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Investment view

I was on holiday in sunnier climes last week. Those of you who feel obliged to exclaim “again?” with a quizzical grin etched on your features should reflect on what a stressful place the investment world has become. Anyway, with the bear market showing no signs yet of having run its course, a little R&R appeared no more than prudent – certainly preferable to explaining to Aunt Agatha why her portfolio is down in value for the third year in succession.

But in these days of mobile phones and instant communication, it seems there is no escape from the inquisitive seeking an explanation as to what is going on. On this occasion, it was the BBC pursuing me up a mountain (yes, another one) to gain the benefit of my wisdom on this protracted market downcycle. No way, Jose, was the easy reply. Yet knowing disarray still remained in the minds of investors made me think back to that severe bear market of 1973/74 to which our current plight is being compared.

Strictly speaking, the bears emerged from the woods in the early summer of 1972. The preceding bull market had, as is usual, overrun its course and profit-taking had been under way for more than a year when the tanks started rolling in the desert and the price of oil shot through the roof. That was October 1973 – a time that few who were present will ever forget.

The similarity to the present is clear but there were far more contrasting events very nearly 30 years ago. Aside from the miners&#39 strike, the three-day week, the secondary banking crisis and the failure of the Conservative Government to hold on to power, the whole structure of the investment and securities industry was different. Rem-ember, this was before privatisations and demutualisations brought millions of new shareholders on to the scene, before, indeed, the Thatcher revolution that promised to consign old-fashioned socialism to history.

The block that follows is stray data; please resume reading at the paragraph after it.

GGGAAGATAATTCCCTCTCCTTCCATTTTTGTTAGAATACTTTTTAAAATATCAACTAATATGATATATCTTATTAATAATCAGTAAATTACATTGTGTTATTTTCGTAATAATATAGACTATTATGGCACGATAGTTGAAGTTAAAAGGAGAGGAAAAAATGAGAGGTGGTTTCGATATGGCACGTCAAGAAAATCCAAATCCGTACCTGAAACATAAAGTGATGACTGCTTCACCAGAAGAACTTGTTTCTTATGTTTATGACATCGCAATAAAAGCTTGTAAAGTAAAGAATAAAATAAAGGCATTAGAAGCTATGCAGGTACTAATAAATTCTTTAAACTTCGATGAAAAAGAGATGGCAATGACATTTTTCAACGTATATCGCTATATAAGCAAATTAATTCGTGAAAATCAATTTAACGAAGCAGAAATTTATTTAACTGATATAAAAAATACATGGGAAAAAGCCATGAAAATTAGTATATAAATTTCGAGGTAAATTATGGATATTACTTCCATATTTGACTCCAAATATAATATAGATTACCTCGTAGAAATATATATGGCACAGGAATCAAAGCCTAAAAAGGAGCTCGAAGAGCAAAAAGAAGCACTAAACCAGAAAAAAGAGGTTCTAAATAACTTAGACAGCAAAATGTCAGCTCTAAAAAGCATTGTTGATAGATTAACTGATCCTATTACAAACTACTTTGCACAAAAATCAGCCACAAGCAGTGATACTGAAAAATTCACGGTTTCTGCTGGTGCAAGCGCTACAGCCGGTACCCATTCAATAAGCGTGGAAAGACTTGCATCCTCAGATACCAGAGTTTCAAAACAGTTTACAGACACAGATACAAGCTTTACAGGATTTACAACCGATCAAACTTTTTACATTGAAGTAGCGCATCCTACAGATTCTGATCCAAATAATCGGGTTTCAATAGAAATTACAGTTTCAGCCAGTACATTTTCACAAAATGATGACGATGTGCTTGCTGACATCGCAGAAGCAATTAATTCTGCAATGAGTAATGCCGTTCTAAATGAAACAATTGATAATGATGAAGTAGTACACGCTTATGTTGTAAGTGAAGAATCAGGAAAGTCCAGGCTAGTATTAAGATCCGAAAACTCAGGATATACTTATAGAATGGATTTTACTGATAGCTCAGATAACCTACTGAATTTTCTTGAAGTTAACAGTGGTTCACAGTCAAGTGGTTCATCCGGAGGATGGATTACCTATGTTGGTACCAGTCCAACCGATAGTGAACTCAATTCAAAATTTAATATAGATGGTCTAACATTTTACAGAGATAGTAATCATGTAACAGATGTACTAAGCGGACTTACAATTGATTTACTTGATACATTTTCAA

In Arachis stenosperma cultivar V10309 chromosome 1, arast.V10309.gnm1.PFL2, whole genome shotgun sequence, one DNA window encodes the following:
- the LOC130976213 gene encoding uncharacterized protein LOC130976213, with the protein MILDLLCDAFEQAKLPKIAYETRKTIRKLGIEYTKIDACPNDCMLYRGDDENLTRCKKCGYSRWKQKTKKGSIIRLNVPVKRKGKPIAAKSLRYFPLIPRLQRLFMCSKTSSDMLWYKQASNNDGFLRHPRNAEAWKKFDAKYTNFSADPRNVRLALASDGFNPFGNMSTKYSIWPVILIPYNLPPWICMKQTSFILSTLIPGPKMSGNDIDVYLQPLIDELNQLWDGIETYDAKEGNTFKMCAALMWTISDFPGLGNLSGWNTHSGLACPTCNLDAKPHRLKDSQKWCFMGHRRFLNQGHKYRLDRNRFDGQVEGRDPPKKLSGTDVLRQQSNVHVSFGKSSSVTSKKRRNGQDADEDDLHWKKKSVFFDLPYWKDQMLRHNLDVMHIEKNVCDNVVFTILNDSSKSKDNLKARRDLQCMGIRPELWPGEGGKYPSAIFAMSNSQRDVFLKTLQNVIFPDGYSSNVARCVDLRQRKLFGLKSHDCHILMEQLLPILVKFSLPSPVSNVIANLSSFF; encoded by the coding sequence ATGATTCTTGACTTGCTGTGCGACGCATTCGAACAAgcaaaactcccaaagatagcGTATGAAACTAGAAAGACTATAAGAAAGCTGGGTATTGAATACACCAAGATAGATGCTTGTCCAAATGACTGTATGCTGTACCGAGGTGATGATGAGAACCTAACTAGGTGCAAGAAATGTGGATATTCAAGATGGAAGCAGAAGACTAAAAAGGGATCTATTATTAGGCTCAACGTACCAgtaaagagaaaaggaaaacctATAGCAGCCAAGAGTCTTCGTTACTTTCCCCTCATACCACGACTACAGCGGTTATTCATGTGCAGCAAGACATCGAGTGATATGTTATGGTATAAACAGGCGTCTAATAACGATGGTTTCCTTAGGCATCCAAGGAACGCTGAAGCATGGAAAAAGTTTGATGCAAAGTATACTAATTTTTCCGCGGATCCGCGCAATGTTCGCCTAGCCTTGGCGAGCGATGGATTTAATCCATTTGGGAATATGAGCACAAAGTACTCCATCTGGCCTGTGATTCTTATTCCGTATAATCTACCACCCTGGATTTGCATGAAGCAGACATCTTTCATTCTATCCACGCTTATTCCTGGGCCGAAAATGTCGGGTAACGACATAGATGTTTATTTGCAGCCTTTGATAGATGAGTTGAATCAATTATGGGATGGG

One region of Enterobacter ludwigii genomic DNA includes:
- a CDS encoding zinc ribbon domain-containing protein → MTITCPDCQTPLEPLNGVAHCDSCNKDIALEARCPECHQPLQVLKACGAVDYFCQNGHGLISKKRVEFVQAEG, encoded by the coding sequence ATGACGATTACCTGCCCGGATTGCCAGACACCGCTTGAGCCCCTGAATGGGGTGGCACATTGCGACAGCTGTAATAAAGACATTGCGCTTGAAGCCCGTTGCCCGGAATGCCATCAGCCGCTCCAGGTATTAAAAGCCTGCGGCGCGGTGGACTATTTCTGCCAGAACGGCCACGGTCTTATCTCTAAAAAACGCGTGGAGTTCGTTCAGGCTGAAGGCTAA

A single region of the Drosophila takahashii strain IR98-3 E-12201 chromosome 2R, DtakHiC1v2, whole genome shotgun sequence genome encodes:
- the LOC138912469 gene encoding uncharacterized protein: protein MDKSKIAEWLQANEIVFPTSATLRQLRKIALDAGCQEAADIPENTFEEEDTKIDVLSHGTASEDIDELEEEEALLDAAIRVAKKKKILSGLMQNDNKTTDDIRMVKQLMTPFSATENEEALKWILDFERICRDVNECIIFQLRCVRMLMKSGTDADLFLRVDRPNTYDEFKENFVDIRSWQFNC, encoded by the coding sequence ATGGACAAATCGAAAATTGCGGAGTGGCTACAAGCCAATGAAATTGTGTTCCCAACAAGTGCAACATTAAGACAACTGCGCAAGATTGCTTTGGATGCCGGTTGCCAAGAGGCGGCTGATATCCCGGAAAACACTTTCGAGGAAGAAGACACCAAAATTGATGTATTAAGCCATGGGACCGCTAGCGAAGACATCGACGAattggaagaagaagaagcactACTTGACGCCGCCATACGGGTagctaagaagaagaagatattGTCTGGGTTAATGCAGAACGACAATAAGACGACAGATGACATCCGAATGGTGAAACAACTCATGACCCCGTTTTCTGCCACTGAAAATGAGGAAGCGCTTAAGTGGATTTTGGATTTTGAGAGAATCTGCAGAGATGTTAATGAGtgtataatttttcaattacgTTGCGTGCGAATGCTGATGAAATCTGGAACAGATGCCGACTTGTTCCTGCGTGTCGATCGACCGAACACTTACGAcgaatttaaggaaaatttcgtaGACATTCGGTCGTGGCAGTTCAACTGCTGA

We had not yet travelled through our own revolution in the City then. Big Bang was more than a decade away. Securities houses were partnerships and the pain generated by a bear market that saw shares lose more than two-thirds of their value and trading volumes fall off a cliff was borne in no small measure by the men (no women partners then) who owned the brokers and jobbers who facilitated the business of buying and selling shares.

Perhaps the biggest change in structural terms since then has been the way in which ownership of the jobbing function – or market-making as we know it today – has migrated to the banks. The jobbers who made their living from pocketing the difference between the buying and selling price of a share were the merchant princes of the City when I started my career. They were predominantly risk-takers. Not so the banks which perform this service today. No wonder volumes dry and volatility increases whenever uncertainty holds sway.

If this seems a little daunting for the private investor, then why are the institutions not stepping in to undertake some bargain-hunting? This is also likely to be a consequence of the structural changes that have altered for all time the pattern of share ownership and trading. Thirty years ago, the pension funds were only just starting to embark on their share acquisition spree that would take them into prime position as the biggest single owner of UK equities as a group.

The long, barely interrupted bull market of the 1980s and 1990s would lead to their portfolios – and those of insurance companies for that matter – becoming heavily dominated by equity investment. Today, legislative changes, greater transparency and poor market conditions have combined to turn these long-time supporters of the cult of the equity into net sellers. Bargain-hunting for them may not be an option.

Perhaps it is little wonder that US Treasury Secretary Paul O&#39Neill has rounded on the IMF for downplaying the strength of the American economy.

Federal Reserve Governor Alan Greenspan has even hopped across the pond to address our own central bankers. Bear markets are the hurricanes of the financial world. They are costly and life-changing when of major proportions. The collateral damage they cause can take years to repair. No wonder I felt a holiday was the right decision. It is returning this week to these beleaguered financial shores that feels uncomfortable.


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